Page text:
In the beginning, the spring of 1880, there was a 40 acre wheat field growing in a valley with a river running through it. Out of that 40 acres grew the original town of the City of Excelsior Springs, Missouri. It was in this 40 acres that a natural spring was found, "Old Siloam", discovered by accident, and around which the town was founded. The owner of the spring was Anthony W. Wyman.
Although Mr. Wyman is given credit for owning the land and making it available at low cost for development, my records show that it was his wife, Elizabeth Wyman, who held title to the land. Gibson Gates secured the original patent from President Van Buren, September 7, 1838. Gates sold to Jobe Morris. Morris sold to Asel Wilcox. The Wilcox heirs sold it to Travis Turner. Turner sold to J.L. Mulliken. Mulliken sold to Elizabeth Wyman, September 7, 1875, for a cost of $600.
Anthony Wyman entered a partnership with the Rev. J.V.B. Flack for the land development. It was Rev. Flack who took the initiative for marketing the land and the water, opening the first dry goods store and founding the first church. Not much is actually recorded in the history books about the Wymans, except that they were generous and public spirited and, later, when the first high school was built on the west hill, it was called Wyman in honor of Anthony. One of the streets downtown bears the name Elizabeth, after his wife. Another street in the original 40 acres is named Marietta, after the Rev. Flack's wife.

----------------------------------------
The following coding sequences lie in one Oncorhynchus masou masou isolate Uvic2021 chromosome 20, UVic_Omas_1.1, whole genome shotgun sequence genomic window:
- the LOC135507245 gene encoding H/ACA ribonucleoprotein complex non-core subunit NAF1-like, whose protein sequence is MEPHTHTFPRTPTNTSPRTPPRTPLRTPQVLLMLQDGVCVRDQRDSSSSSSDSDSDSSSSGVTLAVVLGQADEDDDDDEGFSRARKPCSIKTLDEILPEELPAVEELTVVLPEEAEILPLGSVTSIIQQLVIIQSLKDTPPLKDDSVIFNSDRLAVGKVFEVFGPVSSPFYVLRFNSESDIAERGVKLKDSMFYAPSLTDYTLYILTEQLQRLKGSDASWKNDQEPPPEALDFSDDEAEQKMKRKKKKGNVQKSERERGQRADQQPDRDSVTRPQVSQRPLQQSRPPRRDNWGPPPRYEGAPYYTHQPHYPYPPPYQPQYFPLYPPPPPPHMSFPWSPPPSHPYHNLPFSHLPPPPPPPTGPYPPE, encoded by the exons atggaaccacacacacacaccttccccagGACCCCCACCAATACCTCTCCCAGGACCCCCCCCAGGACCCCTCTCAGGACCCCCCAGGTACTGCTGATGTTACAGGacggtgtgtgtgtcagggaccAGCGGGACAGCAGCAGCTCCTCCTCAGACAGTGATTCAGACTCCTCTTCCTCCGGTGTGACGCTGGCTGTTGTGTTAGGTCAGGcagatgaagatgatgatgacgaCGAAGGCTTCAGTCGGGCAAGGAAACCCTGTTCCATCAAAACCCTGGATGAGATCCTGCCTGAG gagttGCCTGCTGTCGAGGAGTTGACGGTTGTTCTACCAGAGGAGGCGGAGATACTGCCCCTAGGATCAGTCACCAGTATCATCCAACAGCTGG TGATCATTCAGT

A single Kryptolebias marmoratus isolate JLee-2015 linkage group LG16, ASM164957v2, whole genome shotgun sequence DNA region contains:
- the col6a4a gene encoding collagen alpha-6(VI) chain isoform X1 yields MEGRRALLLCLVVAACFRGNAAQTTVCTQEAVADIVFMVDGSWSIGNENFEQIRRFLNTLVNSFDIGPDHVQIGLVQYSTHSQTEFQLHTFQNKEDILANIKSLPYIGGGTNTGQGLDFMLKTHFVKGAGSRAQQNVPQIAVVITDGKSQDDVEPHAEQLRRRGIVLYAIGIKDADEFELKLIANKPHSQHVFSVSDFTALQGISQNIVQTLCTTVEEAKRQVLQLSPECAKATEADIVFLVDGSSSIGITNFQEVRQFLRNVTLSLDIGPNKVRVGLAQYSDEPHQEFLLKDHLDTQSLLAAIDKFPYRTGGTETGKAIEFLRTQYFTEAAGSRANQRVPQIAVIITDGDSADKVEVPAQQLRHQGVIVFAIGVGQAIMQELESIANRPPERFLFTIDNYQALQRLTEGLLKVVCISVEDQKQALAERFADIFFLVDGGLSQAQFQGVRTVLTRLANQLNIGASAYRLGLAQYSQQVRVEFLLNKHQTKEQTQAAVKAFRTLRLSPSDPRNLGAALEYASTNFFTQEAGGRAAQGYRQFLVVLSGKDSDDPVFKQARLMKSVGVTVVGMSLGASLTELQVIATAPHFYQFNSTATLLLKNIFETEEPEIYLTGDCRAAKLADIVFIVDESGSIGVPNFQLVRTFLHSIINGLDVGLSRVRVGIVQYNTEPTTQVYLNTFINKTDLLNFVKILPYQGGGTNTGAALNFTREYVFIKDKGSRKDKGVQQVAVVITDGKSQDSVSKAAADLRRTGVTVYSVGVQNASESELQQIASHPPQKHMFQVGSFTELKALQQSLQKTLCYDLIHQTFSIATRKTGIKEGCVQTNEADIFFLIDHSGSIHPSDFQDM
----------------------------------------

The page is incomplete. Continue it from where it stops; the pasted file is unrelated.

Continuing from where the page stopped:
I've collected historical facts of Excelsior Springs for more than 20 years now. Red, green, blue and gray spriral notebooks, yellow legal pads, typewritten notes, books, photos, drawings, are stacked in corners of the rooms, stuffed in the porch attic, and endangered in my basement. I've chosen theidealhour.com for the new home of my notes so that I can recapture my house and better preserve my path through Excelsior Springs history.
My husband, Kevin, has his own collection of Excelsior Springs history, but it relates to our pre-history. He has been an avid Native American artifact collector for years, studied at the Renner site in Kansas City, has provided school presentations in the Excelsior Springs classrooms and for the Boy Scouts of America. He also has a web site to "preserve" this portion of our history -- FishingRiver.com.
The Idle Hour is a name that struck me while researching the old boarding homes and second class hotels in Excelsior Springs. The Idle Hour Boarding Home is located a few blocks from my house. I feared that it was lost through several years of vacancy and condenmation, however, it is in the process of being rebuilt, I am happy to say! The Oaks Hotel is also in the early stages of redevelopment and with other improvements in the National Register Historic Districts of Excelsior Springs plus new growth on the west side foretell of a future for Excelsior Springs that will be as exciting to experience as the mineral water heyday of its past. Take a look at Excelsior Springs, yesterday and today...
Click on the following link to begin your path through Excelsior Springs history:
Discovery of Siloam Spring
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